Review: Dragonfly Eyes // 蜻蜓之眼 (2017)

Chinese visual artist Xu Bing, best known for his work in a variety of mediums — calligraphy, ink painting and installations — can now add a feature film to his repertoire. Dragonfly Eyes’ biggest selling point is its novel form, as it is an experimental film which wrangles together and whittles down 10,000 hours of live-streamed CCTV and recorded footage to craft a narrative. 

Qing Ting (‘Dragonfly’ in English) is a Chinese girl with big dreams of moving from her rural Buddhist temple to the big, and often unforgiving, city. When she leaves the temple against the wishes of her mentor, she meets a man named Ke Fan and he becomes obsessed with wooing her, following her from job to job as she works in a factory, a restaurant, a laundry shop, and so on. She rejects his romantic advances but accepts his friendship. Their relationship takes a more sinister turn later on.

The narrative only starts developing some time into the film, which works in its favour because it gives the audience a chance to orient themselves to its dramatically different style. The first thing one notices is the extremely limited visuals the camera offers, mostly low-resolution high-angle long-shots, with mostly anonymous faces of people smeared or pixelated. By necessity, the only actors in the film are voice actors. The disjointed scenes are strung together through sound design and common spaces.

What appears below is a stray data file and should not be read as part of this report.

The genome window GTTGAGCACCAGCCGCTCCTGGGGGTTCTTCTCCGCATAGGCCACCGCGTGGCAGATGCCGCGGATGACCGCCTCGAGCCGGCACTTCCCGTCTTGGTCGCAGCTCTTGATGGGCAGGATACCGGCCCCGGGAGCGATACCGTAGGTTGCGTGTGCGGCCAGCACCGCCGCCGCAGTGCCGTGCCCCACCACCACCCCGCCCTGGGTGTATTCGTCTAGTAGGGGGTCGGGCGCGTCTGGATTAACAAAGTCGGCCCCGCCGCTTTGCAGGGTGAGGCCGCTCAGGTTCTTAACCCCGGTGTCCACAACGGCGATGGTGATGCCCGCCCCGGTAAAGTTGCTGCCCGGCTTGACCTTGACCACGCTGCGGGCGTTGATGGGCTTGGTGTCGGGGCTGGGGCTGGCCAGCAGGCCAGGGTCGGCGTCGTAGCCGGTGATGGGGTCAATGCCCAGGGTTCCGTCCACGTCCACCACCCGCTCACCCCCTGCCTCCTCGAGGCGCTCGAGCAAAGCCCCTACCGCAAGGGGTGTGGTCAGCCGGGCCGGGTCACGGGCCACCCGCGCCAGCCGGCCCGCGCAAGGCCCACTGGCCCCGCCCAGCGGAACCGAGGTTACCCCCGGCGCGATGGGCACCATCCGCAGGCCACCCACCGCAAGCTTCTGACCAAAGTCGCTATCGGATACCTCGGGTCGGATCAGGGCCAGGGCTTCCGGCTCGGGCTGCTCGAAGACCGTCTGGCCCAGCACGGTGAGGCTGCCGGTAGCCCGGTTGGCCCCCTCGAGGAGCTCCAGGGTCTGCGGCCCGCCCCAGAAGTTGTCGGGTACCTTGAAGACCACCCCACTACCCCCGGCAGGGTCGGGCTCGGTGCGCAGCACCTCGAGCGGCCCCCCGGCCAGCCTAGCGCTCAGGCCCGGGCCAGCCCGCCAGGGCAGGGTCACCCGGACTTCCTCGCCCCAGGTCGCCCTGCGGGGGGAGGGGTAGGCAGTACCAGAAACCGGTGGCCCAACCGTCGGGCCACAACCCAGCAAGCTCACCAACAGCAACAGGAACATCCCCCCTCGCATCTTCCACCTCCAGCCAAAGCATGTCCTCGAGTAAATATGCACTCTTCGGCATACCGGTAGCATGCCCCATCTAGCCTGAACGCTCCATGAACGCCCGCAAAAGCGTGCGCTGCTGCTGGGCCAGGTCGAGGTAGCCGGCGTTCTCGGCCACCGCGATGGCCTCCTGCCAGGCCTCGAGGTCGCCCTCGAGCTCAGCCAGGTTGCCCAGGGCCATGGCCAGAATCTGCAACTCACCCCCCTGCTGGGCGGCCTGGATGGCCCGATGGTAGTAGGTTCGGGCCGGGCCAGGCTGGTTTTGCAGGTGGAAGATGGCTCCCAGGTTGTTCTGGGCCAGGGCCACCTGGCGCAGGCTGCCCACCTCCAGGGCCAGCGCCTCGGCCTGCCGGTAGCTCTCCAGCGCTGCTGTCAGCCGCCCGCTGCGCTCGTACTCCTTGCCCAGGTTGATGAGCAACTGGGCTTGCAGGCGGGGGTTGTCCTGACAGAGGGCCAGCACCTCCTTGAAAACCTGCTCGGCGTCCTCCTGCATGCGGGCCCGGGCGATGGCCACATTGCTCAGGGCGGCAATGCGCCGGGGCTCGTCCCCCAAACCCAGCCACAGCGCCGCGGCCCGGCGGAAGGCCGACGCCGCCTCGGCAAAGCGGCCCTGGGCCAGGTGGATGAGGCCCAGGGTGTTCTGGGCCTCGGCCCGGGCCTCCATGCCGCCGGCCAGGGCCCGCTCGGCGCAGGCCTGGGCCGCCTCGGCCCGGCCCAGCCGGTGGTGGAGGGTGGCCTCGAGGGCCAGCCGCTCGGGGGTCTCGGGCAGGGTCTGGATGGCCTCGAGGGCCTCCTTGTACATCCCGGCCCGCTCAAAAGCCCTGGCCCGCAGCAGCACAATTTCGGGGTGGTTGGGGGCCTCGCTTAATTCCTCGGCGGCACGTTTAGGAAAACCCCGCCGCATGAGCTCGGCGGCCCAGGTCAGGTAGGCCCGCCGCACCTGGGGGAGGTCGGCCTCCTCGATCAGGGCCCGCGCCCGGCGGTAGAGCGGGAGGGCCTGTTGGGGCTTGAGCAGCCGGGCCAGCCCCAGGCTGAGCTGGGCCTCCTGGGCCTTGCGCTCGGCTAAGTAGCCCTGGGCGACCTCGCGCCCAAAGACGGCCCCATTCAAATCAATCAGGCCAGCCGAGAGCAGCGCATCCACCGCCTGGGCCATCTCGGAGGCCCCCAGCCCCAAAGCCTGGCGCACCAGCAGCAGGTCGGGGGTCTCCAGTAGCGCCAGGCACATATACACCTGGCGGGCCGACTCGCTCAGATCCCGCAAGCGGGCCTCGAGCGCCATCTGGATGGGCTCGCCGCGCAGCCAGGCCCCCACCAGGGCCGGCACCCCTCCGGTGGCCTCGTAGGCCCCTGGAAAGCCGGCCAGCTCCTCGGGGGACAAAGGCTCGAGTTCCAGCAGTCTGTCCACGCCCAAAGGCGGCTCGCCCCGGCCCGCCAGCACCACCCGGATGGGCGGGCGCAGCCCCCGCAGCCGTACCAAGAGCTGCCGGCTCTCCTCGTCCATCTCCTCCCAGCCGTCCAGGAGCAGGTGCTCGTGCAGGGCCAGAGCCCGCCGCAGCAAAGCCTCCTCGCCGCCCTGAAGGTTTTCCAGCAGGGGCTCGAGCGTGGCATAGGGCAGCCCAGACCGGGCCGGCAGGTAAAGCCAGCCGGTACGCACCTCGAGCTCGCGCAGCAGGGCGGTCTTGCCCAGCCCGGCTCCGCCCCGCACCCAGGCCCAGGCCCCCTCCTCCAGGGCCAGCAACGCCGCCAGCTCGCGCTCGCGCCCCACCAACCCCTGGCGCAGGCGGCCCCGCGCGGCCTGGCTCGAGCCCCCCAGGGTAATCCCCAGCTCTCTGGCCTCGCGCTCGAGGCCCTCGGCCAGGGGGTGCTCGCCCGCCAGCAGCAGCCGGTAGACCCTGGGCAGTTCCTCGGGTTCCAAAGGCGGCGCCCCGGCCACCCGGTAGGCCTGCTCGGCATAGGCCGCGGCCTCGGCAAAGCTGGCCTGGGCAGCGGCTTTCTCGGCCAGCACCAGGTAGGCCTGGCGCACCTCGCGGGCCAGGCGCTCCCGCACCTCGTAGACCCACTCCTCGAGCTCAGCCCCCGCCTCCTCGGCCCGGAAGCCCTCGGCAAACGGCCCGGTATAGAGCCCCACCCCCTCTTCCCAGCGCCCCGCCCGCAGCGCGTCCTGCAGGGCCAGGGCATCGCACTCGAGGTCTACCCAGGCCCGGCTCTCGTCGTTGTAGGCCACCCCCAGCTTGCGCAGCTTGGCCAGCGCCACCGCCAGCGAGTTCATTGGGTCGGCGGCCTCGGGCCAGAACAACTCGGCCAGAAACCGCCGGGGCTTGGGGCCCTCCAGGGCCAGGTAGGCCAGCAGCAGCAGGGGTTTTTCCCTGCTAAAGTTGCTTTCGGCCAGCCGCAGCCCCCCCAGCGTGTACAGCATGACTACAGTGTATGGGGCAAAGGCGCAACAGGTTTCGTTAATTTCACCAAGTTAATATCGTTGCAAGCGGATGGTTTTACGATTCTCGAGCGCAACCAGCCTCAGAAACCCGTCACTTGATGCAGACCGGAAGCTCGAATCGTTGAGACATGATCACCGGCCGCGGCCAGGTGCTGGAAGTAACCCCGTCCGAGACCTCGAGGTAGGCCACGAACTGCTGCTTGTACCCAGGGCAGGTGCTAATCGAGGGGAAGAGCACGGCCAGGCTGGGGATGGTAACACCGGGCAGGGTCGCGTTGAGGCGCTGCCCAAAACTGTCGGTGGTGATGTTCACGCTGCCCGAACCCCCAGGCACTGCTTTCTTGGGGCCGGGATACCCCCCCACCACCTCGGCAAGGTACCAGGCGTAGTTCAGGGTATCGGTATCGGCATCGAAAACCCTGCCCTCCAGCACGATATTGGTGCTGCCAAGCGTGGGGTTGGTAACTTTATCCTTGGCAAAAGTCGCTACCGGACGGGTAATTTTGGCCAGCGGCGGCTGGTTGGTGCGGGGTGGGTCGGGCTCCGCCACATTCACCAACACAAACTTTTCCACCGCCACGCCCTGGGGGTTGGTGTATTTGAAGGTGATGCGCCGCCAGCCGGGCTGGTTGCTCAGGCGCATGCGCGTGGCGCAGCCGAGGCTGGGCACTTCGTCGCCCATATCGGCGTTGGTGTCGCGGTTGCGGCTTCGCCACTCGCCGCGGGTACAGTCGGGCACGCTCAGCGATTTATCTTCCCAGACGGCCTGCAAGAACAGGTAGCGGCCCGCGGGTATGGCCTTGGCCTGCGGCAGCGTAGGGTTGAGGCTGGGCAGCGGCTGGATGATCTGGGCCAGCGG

The plot is as straightforward and simple as the videos are messy and indeterminate, with the voiceovers sounding disjointed from what is happening on screen despite Xu Bing’s best efforts to match dialogue with action.


Xu Bing includes some commentary on the obsession with beauty and images, violence in everyday life, and privacy and voyeurism. But the form of the film itself alienates the audience from the characters, as humans onscreen are interchangeable, and it is hard to suspend disbelief when Xu Bing asks the audience to imagine that these are the same characters throughout the movie.


Occasionally, the film has moments of absurdity which are made comical because they are genuine, such as restaurant employees performing a dance before their service starts. The film makes many references to its title, as dragonflies have large multifaceted or “compound” eyes, and the film has several scenes of guards looking at and analysing multiple security screens. 

It is a pity that the film’s plot detracts and distracts from it rather than fully developing its themes and concerns, because the idea of a film made entirely from surveillance videos is so outrageous and intriguing. Xu Bing's take on it has exposed the cons of making a film in this format, but it is clear that there are still limits to be pushed here, perhaps by Xu Bing himself or other filmmakers willing to take on the mantle.

Dragonfly Eyes was an official selection and nominee at the 28th Singapore International Film Festival's Asian Feature Film Competition.

Review by Jacqueline Lee

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